Ted Cruz doesn’t usually stray too much from his usual campaign stump speech at various events, but last night in Iowa, NBC’s Vaughn Hillyard reported that the Texas Republican was asked about his position “on making contraception available for women.” Cruz seized the opportunity to share some unexpected rhetoric, calling the controversy surrounding Republicans and birth control “an utterly made-up nonsense issue.”
“Last I checked, we don’t have a rubber shortage in America,” Cruz exasperatingly said to the rather boisterous crowd. “Like look, when I was in college, we had a machine in the bathroom. You put 50 cents in – and voila!”
Cruz added that he expects Hillary Clinton to run against “the condom police” in order to “try to scare a bunch of folks that are not paying a lot of attention into thinking someone’s going to steal their birth control.”
And if there were only one form of birth control available to American consumers, Cruz would almost have a credible point. At the Iowa event, the senator said he’s never met “any conservative who wants to ban contraceptives” – Cruz might want to chat with Rick Santorum – but the Texan’s focus was exclusively on condoms.
Cruz is right that there is no “rubber shortage.” What he’s wrong about is, well, literally everything else.
Part of the problem is that Republicans sometimes seem surprised by descriptions of their own policies. In one of my favorite moments of the 2012 debates, President Obama argued “employers shouldn’t be able to make the decision as to whether or not a woman gets contraception through her insurance coverage. That’s not the kind of advocacy that women need.”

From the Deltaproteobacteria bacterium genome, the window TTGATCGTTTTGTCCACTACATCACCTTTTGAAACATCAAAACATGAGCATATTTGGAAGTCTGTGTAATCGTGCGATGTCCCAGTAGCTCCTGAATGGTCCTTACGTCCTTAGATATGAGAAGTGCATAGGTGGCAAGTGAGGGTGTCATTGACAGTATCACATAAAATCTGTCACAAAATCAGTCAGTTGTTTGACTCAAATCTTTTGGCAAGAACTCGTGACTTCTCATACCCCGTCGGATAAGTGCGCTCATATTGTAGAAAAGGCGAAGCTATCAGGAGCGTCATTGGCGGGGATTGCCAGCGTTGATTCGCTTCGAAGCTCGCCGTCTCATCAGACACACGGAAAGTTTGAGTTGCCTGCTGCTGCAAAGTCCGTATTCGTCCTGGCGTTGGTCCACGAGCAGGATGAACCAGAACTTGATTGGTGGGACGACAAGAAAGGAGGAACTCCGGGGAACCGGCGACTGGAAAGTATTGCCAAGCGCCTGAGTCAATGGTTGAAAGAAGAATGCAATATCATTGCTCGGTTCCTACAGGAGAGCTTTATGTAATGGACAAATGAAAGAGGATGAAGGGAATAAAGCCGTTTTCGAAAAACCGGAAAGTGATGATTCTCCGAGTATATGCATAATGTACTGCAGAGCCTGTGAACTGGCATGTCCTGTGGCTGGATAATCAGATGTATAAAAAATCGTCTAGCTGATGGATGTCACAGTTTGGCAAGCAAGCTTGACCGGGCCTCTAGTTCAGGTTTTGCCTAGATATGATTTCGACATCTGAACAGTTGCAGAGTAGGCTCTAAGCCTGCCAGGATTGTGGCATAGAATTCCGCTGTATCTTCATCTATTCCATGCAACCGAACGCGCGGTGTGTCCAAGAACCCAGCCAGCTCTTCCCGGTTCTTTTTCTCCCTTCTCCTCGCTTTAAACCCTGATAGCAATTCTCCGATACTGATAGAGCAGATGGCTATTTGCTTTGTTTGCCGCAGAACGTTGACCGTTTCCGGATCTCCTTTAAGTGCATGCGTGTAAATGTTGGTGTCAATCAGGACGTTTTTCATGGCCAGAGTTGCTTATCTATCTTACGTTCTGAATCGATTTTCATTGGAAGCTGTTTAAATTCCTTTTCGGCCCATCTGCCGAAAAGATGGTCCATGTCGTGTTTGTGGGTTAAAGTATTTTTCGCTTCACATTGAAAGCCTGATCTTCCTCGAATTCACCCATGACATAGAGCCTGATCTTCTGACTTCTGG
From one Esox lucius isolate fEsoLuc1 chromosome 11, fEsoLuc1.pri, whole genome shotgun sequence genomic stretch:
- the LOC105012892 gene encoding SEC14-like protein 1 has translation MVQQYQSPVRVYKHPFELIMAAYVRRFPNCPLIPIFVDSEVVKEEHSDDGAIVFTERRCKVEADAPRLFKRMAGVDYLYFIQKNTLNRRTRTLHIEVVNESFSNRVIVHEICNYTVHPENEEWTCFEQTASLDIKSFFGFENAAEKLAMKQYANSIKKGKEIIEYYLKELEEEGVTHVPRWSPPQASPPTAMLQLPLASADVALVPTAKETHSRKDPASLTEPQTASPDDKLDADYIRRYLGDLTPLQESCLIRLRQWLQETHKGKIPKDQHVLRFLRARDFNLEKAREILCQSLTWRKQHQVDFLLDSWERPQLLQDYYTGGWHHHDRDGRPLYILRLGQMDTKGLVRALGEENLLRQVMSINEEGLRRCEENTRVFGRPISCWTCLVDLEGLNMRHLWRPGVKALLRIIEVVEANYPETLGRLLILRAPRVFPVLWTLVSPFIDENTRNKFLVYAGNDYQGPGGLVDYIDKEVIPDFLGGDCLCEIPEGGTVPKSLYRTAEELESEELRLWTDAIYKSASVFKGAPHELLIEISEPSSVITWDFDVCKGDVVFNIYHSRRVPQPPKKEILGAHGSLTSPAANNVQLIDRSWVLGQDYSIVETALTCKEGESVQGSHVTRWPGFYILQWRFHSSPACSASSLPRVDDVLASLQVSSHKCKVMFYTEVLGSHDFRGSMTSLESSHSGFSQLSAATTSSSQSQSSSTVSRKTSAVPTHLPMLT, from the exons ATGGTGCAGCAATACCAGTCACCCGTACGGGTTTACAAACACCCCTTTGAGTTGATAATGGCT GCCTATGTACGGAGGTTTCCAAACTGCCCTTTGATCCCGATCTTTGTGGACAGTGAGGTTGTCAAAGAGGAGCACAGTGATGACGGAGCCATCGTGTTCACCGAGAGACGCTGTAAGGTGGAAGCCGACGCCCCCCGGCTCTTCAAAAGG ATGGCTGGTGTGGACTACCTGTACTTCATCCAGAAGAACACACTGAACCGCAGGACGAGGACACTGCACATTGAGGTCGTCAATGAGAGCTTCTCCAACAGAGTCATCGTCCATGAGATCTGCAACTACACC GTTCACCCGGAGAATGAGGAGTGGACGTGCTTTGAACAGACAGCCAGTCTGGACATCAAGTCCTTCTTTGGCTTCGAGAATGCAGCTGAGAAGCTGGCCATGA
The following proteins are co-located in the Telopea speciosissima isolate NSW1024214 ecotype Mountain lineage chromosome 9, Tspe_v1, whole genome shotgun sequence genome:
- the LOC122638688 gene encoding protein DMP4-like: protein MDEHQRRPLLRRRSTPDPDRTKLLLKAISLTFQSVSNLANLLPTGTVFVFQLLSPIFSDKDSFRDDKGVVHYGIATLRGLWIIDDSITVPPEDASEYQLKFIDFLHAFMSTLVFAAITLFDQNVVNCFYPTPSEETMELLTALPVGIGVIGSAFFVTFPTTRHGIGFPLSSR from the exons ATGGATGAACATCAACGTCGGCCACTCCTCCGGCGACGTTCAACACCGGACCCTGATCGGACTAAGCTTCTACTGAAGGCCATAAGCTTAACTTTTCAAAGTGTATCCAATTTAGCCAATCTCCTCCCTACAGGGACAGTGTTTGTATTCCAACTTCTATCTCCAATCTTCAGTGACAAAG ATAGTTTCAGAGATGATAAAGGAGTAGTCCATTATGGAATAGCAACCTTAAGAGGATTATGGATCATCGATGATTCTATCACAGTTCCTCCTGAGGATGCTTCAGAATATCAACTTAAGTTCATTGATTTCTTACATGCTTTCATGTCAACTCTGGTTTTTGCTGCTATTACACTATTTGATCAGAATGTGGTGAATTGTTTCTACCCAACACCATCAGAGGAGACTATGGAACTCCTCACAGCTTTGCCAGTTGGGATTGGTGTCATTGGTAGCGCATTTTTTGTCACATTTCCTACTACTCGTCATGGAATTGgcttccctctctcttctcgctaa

Mitt Romney scoffed at the very idea, responding, “I don’t believe employers should tell someone whether they could have contraceptive care or not. Every woman in America should have access to contraceptives.”
Romney seemed repulsed by Obama’s description of Romney’s own position, but the truth of the matter was that both the Republican nominee and his running mate endorsed a policy that would leave contraception decisions for millions of workers in the hands of employers.
Cruz’s posture is similar, in that he seems baffled by Democratic rhetoric. If condoms are readily available, and there’s no meaningful effort to restrict their sales, why in the world are Democrats always running around complaining about a “war on women” and Republican hostility towards contraception?
The answer, of course, is that there are other forms of contraception, and women’s access to them would be curtailed by the GOP agenda.
Cruz really ought to know this. He not only personally voted against a measure to protect workers’ access to contraception, regardless of possible objections from their employers, but Cruz has also argued that he considers birth-control pills “abortifacients.”
What’s more, the Texas senator has endorsed a “Personhood” policy, which would have the practical effect of banning common forms of birth control.
In other words, Cruz would have voters believe that the entire issue is “nonsense” because Republicans aren’t actively trying to limit access to condoms, which necessarily means, in his mind, that there is no “war on women.” But the GOP senator is inadvertently proving his critics’ point with a myopic understanding of what contraception even is.